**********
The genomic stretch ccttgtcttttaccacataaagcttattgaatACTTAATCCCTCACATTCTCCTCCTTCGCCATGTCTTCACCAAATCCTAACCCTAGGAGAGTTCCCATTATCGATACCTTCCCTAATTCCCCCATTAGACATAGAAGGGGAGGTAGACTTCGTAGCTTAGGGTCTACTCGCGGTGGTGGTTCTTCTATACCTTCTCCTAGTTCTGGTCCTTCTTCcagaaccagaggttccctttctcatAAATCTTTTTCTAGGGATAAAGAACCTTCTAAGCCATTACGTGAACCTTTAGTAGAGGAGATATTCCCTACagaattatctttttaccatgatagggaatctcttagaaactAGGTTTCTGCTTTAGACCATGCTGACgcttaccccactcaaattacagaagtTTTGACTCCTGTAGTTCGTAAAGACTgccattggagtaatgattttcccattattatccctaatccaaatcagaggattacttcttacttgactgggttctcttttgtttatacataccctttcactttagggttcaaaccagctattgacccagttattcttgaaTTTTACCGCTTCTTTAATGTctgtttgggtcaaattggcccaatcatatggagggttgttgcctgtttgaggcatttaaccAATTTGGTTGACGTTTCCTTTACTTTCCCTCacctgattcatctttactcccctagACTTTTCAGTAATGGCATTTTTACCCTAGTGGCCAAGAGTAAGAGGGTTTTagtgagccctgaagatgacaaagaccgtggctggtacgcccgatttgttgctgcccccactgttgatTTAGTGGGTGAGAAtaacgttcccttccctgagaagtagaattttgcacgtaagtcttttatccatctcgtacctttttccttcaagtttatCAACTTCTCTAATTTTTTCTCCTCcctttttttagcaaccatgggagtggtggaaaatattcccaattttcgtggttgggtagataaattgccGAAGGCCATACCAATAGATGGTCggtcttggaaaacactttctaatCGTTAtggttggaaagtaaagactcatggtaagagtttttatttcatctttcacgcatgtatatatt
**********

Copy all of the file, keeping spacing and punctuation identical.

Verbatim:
The genomic stretch ccttgtcttttaccacataaagcttattgaatACTTAATCCCTCACATTCTCCTCCTTCGCCATGTCTTCACCAAATCCTAACCCTAGGAGAGTTCCCATTATCGATACCTTCCCTAATTCCCCCATTAGACATAGAAGGGGAGGTAGACTTCGTAGCTTAGGGTCTACTCGCGGTGGTGGTTCTTCTATACCTTCTCCTAGTTCTGGTCCTTCTTCcagaaccagaggttccctttctcatAAATCTTTTTCTAGGGATAAAGAACCTTCTAAGCCATTACGTGAACCTTTAGTAGAGGAGATATTCCCTACagaattatctttttaccatgatagggaatctcttagaaactAGGTTTCTGCTTTAGACCATGCTGACgcttaccccactcaaattacagaagtTTTGACTCCTGTAGTTCGTAAAGACTgccattggagtaatgattttcccattattatccctaatccaaatcagaggattacttcttacttgactgggttctcttttgtttatacataccctttcactttagggttcaaaccagctattgacccagttattcttgaaTTTTACCGCTTCTTTAATGTctgtttgggtcaaattggcccaatcatatggagggttgttgcctgtttgaggcatttaaccAATTTGGTTGACGTTTCCTTTACTTTCCCTCacctgattcatctttactcccctagACTTTTCAGTAATGGCATTTTTACCCTAGTGGCCAAGAGTAAGAGGGTTTTagtgagccctgaagatgacaaagaccgtggctggtacgcccgatttgttgctgcccccactgttgatTTAGTGGGTGAGAAtaacgttcccttccctgagaagtagaattttgcacgtaagtcttttatccatctcgtacctttttccttcaagtttatCAACTTCTCTAATTTTTTCTCCTCcctttttttagcaaccatgggagtggtggaaaatattcccaattttcgtggttgggtagataaattgccGAAGGCCATACCAATAGATGGTCggtcttggaaaacactttctaatCGTTAtggttggaaagtaaagactcatggtaagagtttttatttcatctttcacgcatgtatatatt